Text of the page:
With back-to-back playoff appearances for the first time in 30 years and three berths in the last four seasons for the first time in franchise history, one might assume Cincinnati Bengals fans would be spilling optimism and excitement all over themselves.
But instead, their emotions range from jaded cynicism to stone-cold doubt because one thing the Bengals haven’t done during their recent run of success – haven’t done since the elder George Bush was in the White House and the current group of rookies were still in diapers – is win a playoff game.
The franchise’s last postseason victory was 21 seasons ago, which ranks as the longest active streak in the NFL and ninth longest of all time. It was was a 41-14 thrashing of the Houston Oilers in a wild card game at Riverfront Stadium on Jan. 6, 1991.
On Saturday, the Bengals can end the drought one day shy of its 22nd anniversary when they face another Houston team, the Texans, at the site of their most recent playoff failure, a 31-10 loss at Reliant Stadium last year.
“We hear about it from you guys (the media), but we don’t talk about it,” cornerback Leon Hall said of the dry spell. “A win would mean the world to this locker room, and it would mean a lot to this city since it’s been so long. But we look at this year as a totally different year.”
Only 33 players on the 53-man roster were even on the team for last year’s loss, and just 14 were a part of the 2009 loss to the New York Jets. And Robert Geathers is lone survivor from the 2005 disappointment at the hands of the Pittsburgh Steelers.
“It doesn’t have anything to do with us,” offensive tackle Andrew Whitworth said. “What we did in 2006, ’07 or ’08 doesn’t have anything to do with this football team. What we did 20 years ago certainly doesn’t.
“This team is the last two years,” he continued. “Last year, we did what it took to get into the playoffs when a lot of people predicted us to be 0-16. This year, we got back into the playoffs when a lot of people didn’t think we could. We’re here. The next step is winning a playoff game. Hopefully, we can let that be a chip on our shoulder.”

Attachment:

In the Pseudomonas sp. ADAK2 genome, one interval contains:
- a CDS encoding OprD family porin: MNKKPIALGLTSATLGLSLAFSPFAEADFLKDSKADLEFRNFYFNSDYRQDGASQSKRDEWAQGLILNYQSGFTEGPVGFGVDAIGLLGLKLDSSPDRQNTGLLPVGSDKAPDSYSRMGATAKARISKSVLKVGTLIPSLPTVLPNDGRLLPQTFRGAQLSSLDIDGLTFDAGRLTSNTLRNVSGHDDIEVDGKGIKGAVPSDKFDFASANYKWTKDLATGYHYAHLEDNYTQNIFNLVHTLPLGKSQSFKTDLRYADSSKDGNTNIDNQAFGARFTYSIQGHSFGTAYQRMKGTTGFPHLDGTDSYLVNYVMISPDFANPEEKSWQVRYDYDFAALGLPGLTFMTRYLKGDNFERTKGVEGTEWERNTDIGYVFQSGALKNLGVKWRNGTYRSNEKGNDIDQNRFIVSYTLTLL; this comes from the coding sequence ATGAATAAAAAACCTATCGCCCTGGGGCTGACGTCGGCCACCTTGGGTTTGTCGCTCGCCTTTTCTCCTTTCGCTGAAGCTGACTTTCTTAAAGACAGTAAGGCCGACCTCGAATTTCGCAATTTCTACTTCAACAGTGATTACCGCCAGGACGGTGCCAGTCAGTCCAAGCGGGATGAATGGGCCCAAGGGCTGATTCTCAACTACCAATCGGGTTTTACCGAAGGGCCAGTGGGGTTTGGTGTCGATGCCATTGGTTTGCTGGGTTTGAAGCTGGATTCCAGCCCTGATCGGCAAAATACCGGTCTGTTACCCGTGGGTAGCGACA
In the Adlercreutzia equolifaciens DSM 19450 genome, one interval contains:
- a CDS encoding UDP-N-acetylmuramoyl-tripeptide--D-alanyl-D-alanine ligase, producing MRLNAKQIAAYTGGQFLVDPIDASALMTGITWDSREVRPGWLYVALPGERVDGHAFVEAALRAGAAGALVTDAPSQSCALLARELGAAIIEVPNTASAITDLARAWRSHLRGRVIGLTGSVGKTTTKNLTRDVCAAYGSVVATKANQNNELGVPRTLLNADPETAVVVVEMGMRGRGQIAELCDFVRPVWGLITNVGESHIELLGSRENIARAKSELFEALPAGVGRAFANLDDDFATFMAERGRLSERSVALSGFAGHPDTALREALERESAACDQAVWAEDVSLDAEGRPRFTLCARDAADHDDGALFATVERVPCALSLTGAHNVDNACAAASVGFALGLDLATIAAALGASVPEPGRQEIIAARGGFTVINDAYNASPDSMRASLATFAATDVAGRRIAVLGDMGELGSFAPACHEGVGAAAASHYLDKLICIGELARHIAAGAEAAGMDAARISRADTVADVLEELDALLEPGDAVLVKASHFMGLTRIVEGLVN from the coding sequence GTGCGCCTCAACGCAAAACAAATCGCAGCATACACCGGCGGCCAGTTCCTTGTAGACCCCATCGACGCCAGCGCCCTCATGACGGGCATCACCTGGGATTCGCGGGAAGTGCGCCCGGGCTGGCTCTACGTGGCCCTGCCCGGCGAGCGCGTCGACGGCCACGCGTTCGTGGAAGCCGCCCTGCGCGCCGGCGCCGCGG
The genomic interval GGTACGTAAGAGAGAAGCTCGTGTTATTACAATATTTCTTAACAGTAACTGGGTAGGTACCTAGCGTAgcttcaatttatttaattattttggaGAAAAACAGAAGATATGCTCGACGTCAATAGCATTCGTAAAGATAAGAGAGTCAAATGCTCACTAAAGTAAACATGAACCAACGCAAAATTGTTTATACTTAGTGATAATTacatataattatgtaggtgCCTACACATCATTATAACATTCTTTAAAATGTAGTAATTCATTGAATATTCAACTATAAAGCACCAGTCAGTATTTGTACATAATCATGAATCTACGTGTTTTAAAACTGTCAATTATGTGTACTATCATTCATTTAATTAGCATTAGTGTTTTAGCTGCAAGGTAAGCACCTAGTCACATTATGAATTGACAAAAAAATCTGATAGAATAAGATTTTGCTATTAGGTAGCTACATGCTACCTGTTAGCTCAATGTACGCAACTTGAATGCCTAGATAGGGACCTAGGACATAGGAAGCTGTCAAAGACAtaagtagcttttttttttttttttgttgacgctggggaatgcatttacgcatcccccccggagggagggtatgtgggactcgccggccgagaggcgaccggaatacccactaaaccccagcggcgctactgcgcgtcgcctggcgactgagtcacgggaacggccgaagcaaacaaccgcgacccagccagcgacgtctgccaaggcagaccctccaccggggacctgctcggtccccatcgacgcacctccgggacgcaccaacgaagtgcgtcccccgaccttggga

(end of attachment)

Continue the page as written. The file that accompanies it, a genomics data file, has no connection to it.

Even though the current players have had a limited role in the 21 seasons of suffering endured by their fans, they understand it.
“I definitely do,” rookie guard Kevin Zeitler said. “We’re here representing the city of Cincinnati. We understand that. It would mean a lot to the city, but it would also mean a lot to us as individuals.”
“We want to get a win as much as the fans want us to get a win,” added quarterback Andy Dalton.
The 21-year streak actually only spans four playoff games. In addition to the losses in 2011, 2009 and 2005, there was a loss to the Oakland Raiders in 1990, the week after the victory against the Oilers started the drought clock ticking.
Head coach Marvin Lewis knows better than anyone in the locker room what the franchise and its fans have been through, but he said all those failures will be as meaningless as all of the regular-season success when the Bengals step on the field this weekend.
“I think it’s the same thing I’ve said before – it just matters what happens Saturday,” Lewis said. “It’s an exciting time for our team and our organization. But I think our guys realize that just being in the playoffs is not what we’re here for.”
Bengals at Texans, 4:30 p.m. Saturday, NBC, 102.7, 104.7, 700
Jay Morrison - Dayton Daily News, Ohio (MCT)
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